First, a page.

Letter: Question 1 Will Hurt Small Hospitals

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To the Editor:

I work at Fairview Hospital as a critical care nurse. I have been with Berkshire Health Systems for 22 years and a registered nurse for 13 of those, I oppose Question 1.
In a small community hospital, we have the ability to utilize one another to accommodate our patients' needs. For example, The CCU may have three patients with low acuity but the emergency room (ER) is busy with patients, or possibly short a nurse. The three patients in CCU could be cared for by the second nurse so another nurse could be sent to the ER to help. Also in CCU we often see patients who need end-of-life care. In such times, a colleague takes over my other patients to allow me to spend one-on-one care to the patient or provide emotional support to families. This is all done by communication and collaboration between bedside staff, doctors and administration.
If Question 1 passed it would enforce rigid staffing ratios that are not geared toward patients' needs. Every patient is different, so we base decisions on acuity and collaboration rather than strict numbers. This approach allows us to communicate with doctors and other care team members to determine, "can we take more? Does this patient need one-on-one attention? What's happening on the ground right now and how can we make this work?"
This mandate would take autonomy away from me as a nurse. I need to be able to individualize care based on my own knowledge and comfort, not a rigid mandate.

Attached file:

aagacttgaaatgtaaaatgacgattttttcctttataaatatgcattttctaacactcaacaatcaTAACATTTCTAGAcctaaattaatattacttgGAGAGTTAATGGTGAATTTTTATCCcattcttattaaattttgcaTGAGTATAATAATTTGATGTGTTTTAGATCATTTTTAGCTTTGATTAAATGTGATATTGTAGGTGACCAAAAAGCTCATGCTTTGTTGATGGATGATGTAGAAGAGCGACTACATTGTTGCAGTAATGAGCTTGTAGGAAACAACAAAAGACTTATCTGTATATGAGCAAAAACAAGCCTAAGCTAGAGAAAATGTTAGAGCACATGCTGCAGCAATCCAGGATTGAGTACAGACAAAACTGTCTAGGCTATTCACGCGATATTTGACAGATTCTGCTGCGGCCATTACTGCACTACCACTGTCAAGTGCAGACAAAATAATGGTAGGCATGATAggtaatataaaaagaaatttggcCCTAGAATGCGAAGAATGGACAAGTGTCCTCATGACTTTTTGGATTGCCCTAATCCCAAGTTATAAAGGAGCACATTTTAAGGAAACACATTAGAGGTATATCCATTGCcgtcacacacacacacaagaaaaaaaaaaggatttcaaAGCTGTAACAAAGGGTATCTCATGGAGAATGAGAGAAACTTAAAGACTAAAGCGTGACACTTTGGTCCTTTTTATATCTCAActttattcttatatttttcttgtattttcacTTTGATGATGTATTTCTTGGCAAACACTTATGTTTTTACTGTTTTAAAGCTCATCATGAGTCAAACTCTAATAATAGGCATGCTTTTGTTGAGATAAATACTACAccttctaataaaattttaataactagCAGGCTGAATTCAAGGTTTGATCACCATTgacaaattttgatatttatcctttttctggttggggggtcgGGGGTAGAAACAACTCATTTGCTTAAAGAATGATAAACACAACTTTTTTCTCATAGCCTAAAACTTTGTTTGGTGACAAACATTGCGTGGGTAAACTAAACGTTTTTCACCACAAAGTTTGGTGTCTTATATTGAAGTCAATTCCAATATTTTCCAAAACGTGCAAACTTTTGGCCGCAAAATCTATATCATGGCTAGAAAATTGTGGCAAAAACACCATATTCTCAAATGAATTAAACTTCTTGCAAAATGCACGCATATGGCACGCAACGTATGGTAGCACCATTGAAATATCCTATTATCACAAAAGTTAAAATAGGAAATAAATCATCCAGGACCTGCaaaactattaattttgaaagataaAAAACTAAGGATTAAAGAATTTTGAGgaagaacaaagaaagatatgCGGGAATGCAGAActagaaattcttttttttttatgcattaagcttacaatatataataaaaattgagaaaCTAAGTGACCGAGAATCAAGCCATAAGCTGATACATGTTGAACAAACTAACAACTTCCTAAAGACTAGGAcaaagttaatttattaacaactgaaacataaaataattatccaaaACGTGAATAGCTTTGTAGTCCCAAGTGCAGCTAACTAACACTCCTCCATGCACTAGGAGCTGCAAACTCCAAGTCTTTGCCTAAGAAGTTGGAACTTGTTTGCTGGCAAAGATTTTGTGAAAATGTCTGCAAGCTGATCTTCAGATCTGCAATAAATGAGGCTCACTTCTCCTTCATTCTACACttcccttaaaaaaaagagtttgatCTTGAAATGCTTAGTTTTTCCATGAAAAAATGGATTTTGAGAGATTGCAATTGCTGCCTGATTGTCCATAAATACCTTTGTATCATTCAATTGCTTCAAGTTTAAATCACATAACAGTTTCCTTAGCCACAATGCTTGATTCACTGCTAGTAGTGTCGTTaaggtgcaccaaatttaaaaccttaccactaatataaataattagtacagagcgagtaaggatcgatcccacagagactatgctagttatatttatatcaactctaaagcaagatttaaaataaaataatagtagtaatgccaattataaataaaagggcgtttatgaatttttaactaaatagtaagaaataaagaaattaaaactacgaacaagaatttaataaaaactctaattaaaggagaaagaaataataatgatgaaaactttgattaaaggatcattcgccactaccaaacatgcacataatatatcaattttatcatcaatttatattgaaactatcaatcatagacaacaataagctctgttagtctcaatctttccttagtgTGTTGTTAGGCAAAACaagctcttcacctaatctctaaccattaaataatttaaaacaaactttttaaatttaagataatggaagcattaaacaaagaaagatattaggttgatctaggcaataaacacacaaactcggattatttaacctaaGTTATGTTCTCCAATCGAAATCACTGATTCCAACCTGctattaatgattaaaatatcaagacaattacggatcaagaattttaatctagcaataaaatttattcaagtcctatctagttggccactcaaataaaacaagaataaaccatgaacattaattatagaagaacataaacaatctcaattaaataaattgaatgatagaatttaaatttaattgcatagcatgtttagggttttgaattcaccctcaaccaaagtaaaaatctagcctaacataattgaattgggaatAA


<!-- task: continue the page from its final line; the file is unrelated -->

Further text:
The impact on the patients in our area would be severe. As a rural community hospital, we do not have access to ambulances on the scale of bigger cities do. If we are at capacity as decreed by the ratios and patients are arriving by ambulances that will tie those ambulances up. EMTs will be sitting in the driveway, caring for the patient until they are allowed to bring them in. Ambulances could also be forced to transfer patients to other facilities if our ratio is at the limit, this will put other community members at risk.
Safe staffing is crucial, but it needs to be individualized to each facility. Safe staffing should be created amongst each facilities health-care team and administration not by a bill that is rigid and across the board because patient care cannot be cookie-cutter.

LeeAnn Fleming-Hand
Great Barrington, Mass.



Tags: ballot measure,   election 2018,   

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Great Barrington Forms Police Chief Search Committee

GREAT BARRINGTON, Mass. — The town has formed a Police Chief Search Committee to review applicants and recommend final candidates for the position.
Town Manager Mark Pruhenski has appointed the following eight individuals: Alf Barbalunga, chief probation officer for the Southern Berkshire District Court and Pittsfield Police Chief Michael Wynn, representing law enforcement; Great Barrington Finance Director Susan Carmel, representing town staff, and citizens-at-large Larissa Yaple, Mae Rose, Gwendolyn VanSant and Michael Bertelli.
"We are appreciative that so many residents stepped up to volunteer for this committee, and this reflects well on residents' dedication to local involvement, and to the future of our police department," Pruhenski said.
He noted that the committee members were selected from among 30 town residents who volunteered.
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